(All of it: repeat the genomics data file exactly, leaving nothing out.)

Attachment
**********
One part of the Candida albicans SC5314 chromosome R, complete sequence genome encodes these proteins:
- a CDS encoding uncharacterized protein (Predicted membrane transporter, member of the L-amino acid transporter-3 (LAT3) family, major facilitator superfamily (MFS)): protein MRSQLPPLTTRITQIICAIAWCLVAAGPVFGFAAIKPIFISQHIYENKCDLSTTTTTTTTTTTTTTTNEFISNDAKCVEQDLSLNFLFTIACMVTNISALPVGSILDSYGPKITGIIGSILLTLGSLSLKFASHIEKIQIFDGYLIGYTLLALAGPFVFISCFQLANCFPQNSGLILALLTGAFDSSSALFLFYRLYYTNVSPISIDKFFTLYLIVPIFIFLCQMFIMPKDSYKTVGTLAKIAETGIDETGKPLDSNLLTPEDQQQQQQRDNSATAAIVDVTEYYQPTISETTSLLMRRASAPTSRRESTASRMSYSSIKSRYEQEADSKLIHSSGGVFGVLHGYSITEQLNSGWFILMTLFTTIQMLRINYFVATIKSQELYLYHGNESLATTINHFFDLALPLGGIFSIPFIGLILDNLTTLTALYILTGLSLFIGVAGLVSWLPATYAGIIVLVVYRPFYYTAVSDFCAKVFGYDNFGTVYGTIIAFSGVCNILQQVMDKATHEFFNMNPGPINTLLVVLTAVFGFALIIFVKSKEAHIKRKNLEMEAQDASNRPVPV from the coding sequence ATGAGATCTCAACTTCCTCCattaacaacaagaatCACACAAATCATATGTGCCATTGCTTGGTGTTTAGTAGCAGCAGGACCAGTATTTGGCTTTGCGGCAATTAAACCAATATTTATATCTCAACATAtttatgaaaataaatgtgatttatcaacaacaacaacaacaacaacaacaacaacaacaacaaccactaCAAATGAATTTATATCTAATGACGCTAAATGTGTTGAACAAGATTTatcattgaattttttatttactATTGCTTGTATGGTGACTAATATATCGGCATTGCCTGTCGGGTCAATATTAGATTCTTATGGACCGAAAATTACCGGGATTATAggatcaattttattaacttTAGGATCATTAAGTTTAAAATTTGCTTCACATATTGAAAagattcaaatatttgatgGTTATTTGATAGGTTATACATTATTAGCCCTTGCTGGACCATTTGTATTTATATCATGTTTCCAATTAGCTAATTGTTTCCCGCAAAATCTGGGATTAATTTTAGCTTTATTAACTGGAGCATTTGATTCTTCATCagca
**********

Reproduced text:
One part of the Candida albicans SC5314 chromosome R, complete sequence genome encodes these proteins:
- a CDS encoding uncharacterized protein (Predicted membrane transporter, member of the L-amino acid transporter-3 (LAT3) family, major facilitator superfamily (MFS)): protein MRSQLPPLTTRITQIICAIAWCLVAAGPVFGFAAIKPIFISQHIYENKCDLSTTTTTTTTTTTTTTTNEFISNDAKCVEQDLSLNFLFTIACMVTNISALPVGSILDSYGPKITGIIGSILLTLGSLSLKFASHIEKIQIFDGYLIGYTLLALAGPFVFISCFQLANCFPQNSGLILALLTGAFDSSSALFLFYRLYYTNVSPISIDKFFTLYLIVPIFIFLCQMFIMPKDSYKTVGTLAKIAETGIDETGKPLDSNLLTPEDQQQQQQRDNSATAAIVDVTEYYQPTISETTSLLMRRASAPTSRRESTASRMSYSSIKSRYEQEADSKLIHSSGGVFGVLHGYSITEQLNSGWFILMTLFTTIQMLRINYFVATIKSQELYLYHGNESLATTINHFFDLALPLGGIFSIPFIGLILDNLTTLTALYILTGLSLFIGVAGLVSWLPATYAGIIVLVVYRPFYYTAVSDFCAKVFGYDNFGTVYGTIIAFSGVCNILQQVMDKATHEFFNMNPGPINTLLVVLTAVFGFALIIFVKSKEAHIKRKNLEMEAQDASNRPVPV from the coding sequence ATGAGATCTCAACTTCCTCCattaacaacaagaatCACACAAATCATATGTGCCATTGCTTGGTGTTTAGTAGCAGCAGGACCAGTATTTGGCTTTGCGGCAATTAAACCAATATTTATATCTCAACATAtttatgaaaataaatgtgatttatcaacaacaacaacaacaacaacaacaacaacaacaacaaccactaCAAATGAATTTATATCTAATGACGCTAAATGTGTTGAACAAGATTTatcattgaattttttatttactATTGCTTGTATGGTGACTAATATATCGGCATTGCCTGTCGGGTCAATATTAGATTCTTATGGACCGAAAATTACCGGGATTATAggatcaattttattaacttTAGGATCATTAAGTTTAAAATTTGCTTCACATATTGAAAagattcaaatatttgatgGTTATTTGATAGGTTATACATTATTAGCCCTTGCTGGACCATTTGTATTTATATCATGTTTCCAATTAGCTAATTGTTTCCCGCAAAATCTGGGATTAATTTTAGCTTTATTAACTGGAGCATTTGATTCTTCATCagca